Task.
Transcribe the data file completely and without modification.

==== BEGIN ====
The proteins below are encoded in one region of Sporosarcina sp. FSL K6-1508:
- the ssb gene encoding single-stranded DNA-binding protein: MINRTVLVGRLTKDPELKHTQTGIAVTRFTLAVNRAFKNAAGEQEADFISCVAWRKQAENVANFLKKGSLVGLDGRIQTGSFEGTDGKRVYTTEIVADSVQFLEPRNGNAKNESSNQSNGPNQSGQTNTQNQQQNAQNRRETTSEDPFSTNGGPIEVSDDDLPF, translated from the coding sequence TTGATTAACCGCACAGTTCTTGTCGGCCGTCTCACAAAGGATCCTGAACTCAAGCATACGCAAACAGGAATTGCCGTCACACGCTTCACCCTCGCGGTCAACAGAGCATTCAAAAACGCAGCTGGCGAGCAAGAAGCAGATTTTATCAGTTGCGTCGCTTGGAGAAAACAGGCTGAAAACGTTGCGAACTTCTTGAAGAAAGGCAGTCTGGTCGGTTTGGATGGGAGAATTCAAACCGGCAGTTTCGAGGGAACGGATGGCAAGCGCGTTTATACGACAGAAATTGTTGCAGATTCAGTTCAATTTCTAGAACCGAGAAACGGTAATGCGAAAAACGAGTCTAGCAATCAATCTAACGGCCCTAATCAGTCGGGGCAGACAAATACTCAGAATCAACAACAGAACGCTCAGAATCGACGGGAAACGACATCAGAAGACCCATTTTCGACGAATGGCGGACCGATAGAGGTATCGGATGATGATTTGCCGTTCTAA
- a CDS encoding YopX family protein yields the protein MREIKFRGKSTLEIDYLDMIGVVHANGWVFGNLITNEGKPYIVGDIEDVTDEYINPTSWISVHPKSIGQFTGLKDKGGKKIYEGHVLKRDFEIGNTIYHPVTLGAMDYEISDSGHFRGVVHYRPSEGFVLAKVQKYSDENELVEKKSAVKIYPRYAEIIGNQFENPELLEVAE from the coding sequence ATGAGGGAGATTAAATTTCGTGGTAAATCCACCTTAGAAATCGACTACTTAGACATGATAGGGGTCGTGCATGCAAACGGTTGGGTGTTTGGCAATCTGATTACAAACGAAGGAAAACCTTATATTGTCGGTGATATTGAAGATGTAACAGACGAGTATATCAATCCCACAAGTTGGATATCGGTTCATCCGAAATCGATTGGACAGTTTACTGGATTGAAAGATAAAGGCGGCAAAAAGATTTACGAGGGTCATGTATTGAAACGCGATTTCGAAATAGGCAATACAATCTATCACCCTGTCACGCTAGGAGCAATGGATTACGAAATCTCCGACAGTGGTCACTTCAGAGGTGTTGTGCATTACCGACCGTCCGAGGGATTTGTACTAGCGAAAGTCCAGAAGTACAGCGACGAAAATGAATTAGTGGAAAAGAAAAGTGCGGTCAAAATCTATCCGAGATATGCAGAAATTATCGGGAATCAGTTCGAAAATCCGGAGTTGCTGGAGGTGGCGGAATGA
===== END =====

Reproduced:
The proteins below are encoded in one region of Sporosarcina sp. FSL K6-1508:
- the ssb gene encoding single-stranded DNA-binding protein: MINRTVLVGRLTKDPELKHTQTGIAVTRFTLAVNRAFKNAAGEQEADFISCVAWRKQAENVANFLKKGSLVGLDGRIQTGSFEGTDGKRVYTTEIVADSVQFLEPRNGNAKNESSNQSNGPNQSGQTNTQNQQQNAQNRRETTSEDPFSTNGGPIEVSDDDLPF, translated from the coding sequence TTGATTAACCGCACAGTTCTTGTCGGCCGTCTCACAAAGGATCCTGAACTCAAGCATACGCAAACAGGAATTGCCGTCACACGCTTCACCCTCGCGGTCAACAGAGCATTCAAAAACGCAGCTGGCGAGCAAGAAGCAGATTTTATCAGTTGCGTCGCTTGGAGAAAACAGGCTGAAAACGTTGCGAACTTCTTGAAGAAAGGCAGTCTGGTCGGTTTGGATGGGAGAATTCAAACCGGCAGTTTCGAGGGAACGGATGGCAAGCGCGTTTATACGACAGAAATTGTTGCAGATTCAGTTCAATTTCTAGAACCGAGAAACGGTAATGCGAAAAACGAGTCTAGCAATCAATCTAACGGCCCTAATCAGTCGGGGCAGACAAATACTCAGAATCAACAACAGAACGCTCAGAATCGACGGGAAACGACATCAGAAGACCCATTTTCGACGAATGGCGGACCGATAGAGGTATCGGATGATGATTTGCCGTTCTAA
- a CDS encoding YopX family protein yields the protein MREIKFRGKSTLEIDYLDMIGVVHANGWVFGNLITNEGKPYIVGDIEDVTDEYINPTSWISVHPKSIGQFTGLKDKGGKKIYEGHVLKRDFEIGNTIYHPVTLGAMDYEISDSGHFRGVVHYRPSEGFVLAKVQKYSDENELVEKKSAVKIYPRYAEIIGNQFENPELLEVAE from the coding sequence ATGAGGGAGATTAAATTTCGTGGTAAATCCACCTTAGAAATCGACTACTTAGACATGATAGGGGTCGTGCATGCAAACGGTTGGGTGTTTGGCAATCTGATTACAAACGAAGGAAAACCTTATATTGTCGGTGATATTGAAGATGTAACAGACGAGTATATCAATCCCACAAGTTGGATATCGGTTCATCCGAAATCGATTGGACAGTTTACTGGATTGAAAGATAAAGGCGGCAAAAAGATTTACGAGGGTCATGTATTGAAACGCGATTTCGAAATAGGCAATACAATCTATCACCCTGTCACGCTAGGAGCAATGGATTACGAAATCTCCGACAGTGGTCACTTCAGAGGTGTTGTGCATTACCGACCGTCCGAGGGATTTGTACTAGCGAAAGTCCAGAAGTACAGCGACGAAAATGAATTAGTGGAAAAGAAAAGTGCGGTCAAAATCTATCCGAGATATGCAGAAATTATCGGGAATCAGTTCGAAAATCCGGAGTTGCTGGAGGTGGCGGAATGA